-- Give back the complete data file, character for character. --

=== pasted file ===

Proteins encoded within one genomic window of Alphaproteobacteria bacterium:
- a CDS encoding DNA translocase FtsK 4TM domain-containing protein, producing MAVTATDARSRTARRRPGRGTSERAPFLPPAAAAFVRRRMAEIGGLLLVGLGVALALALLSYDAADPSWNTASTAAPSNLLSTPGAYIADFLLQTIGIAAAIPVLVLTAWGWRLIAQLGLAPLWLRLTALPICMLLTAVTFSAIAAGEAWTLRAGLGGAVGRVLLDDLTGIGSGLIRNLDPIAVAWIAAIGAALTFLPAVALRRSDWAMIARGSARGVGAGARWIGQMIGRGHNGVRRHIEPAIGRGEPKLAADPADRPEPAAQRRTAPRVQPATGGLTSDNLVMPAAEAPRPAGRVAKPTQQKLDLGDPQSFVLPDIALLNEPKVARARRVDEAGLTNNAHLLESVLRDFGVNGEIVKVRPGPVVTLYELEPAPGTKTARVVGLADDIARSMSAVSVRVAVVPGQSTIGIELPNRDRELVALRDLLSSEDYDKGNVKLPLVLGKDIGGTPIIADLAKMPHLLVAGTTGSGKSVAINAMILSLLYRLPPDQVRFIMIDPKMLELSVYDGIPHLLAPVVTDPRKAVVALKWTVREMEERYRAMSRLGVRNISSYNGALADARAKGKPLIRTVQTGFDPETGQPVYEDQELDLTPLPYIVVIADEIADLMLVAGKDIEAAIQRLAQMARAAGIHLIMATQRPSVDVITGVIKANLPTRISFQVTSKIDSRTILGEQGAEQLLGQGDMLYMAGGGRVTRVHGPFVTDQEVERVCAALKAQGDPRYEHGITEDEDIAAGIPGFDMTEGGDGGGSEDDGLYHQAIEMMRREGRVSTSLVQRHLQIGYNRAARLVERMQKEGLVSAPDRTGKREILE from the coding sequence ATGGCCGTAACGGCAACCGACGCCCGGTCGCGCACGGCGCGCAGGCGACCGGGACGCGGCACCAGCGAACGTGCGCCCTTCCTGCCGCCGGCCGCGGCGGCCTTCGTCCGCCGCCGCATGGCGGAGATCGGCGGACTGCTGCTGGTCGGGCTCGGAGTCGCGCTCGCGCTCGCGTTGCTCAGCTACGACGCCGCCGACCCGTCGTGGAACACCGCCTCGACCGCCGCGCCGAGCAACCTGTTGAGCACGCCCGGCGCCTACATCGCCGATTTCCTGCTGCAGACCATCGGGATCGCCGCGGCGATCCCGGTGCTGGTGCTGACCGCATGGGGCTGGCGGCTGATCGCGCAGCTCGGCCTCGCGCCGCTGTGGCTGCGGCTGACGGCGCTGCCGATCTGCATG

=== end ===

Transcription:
Proteins encoded within one genomic window of Alphaproteobacteria bacterium:
- a CDS encoding DNA translocase FtsK 4TM domain-containing protein, producing MAVTATDARSRTARRRPGRGTSERAPFLPPAAAAFVRRRMAEIGGLLLVGLGVALALALLSYDAADPSWNTASTAAPSNLLSTPGAYIADFLLQTIGIAAAIPVLVLTAWGWRLIAQLGLAPLWLRLTALPICMLLTAVTFSAIAAGEAWTLRAGLGGAVGRVLLDDLTGIGSGLIRNLDPIAVAWIAAIGAALTFLPAVALRRSDWAMIARGSARGVGAGARWIGQMIGRGHNGVRRHIEPAIGRGEPKLAADPADRPEPAAQRRTAPRVQPATGGLTSDNLVMPAAEAPRPAGRVAKPTQQKLDLGDPQSFVLPDIALLNEPKVARARRVDEAGLTNNAHLLESVLRDFGVNGEIVKVRPGPVVTLYELEPAPGTKTARVVGLADDIARSMSAVSVRVAVVPGQSTIGIELPNRDRELVALRDLLSSEDYDKGNVKLPLVLGKDIGGTPIIADLAKMPHLLVAGTTGSGKSVAINAMILSLLYRLPPDQVRFIMIDPKMLELSVYDGIPHLLAPVVTDPRKAVVALKWTVREMEERYRAMSRLGVRNISSYNGALADARAKGKPLIRTVQTGFDPETGQPVYEDQELDLTPLPYIVVIADEIADLMLVAGKDIEAAIQRLAQMARAAGIHLIMATQRPSVDVITGVIKANLPTRISFQVTSKIDSRTILGEQGAEQLLGQGDMLYMAGGGRVTRVHGPFVTDQEVERVCAALKAQGDPRYEHGITEDEDIAAGIPGFDMTEGGDGGGSEDDGLYHQAIEMMRREGRVSTSLVQRHLQIGYNRAARLVERMQKEGLVSAPDRTGKREILE from the coding sequence ATGGCCGTAACGGCAACCGACGCCCGGTCGCGCACGGCGCGCAGGCGACCGGGACGCGGCACCAGCGAACGTGCGCCCTTCCTGCCGCCGGCCGCGGCGGCCTTCGTCCGCCGCCGCATGGCGGAGATCGGCGGACTGCTGCTGGTCGGGCTCGGAGTCGCGCTCGCGCTCGCGTTGCTCAGCTACGACGCCGCCGACCCGTCGTGGAACACCGCCTCGACCGCCGCGCCGAGCAACCTGTTGAGCACGCCCGGCGCCTACATCGCCGATTTCCTGCTGCAGACCATCGGGATCGCCGCGGCGATCCCGGTGCTGGTGCTGACCGCATGGGGCTGGCGGCTGATCGCGCAGCTCGGCCTCGCGCCGCTGTGGCTGCGGCTGACGGCGCTGCCGATCTGCATG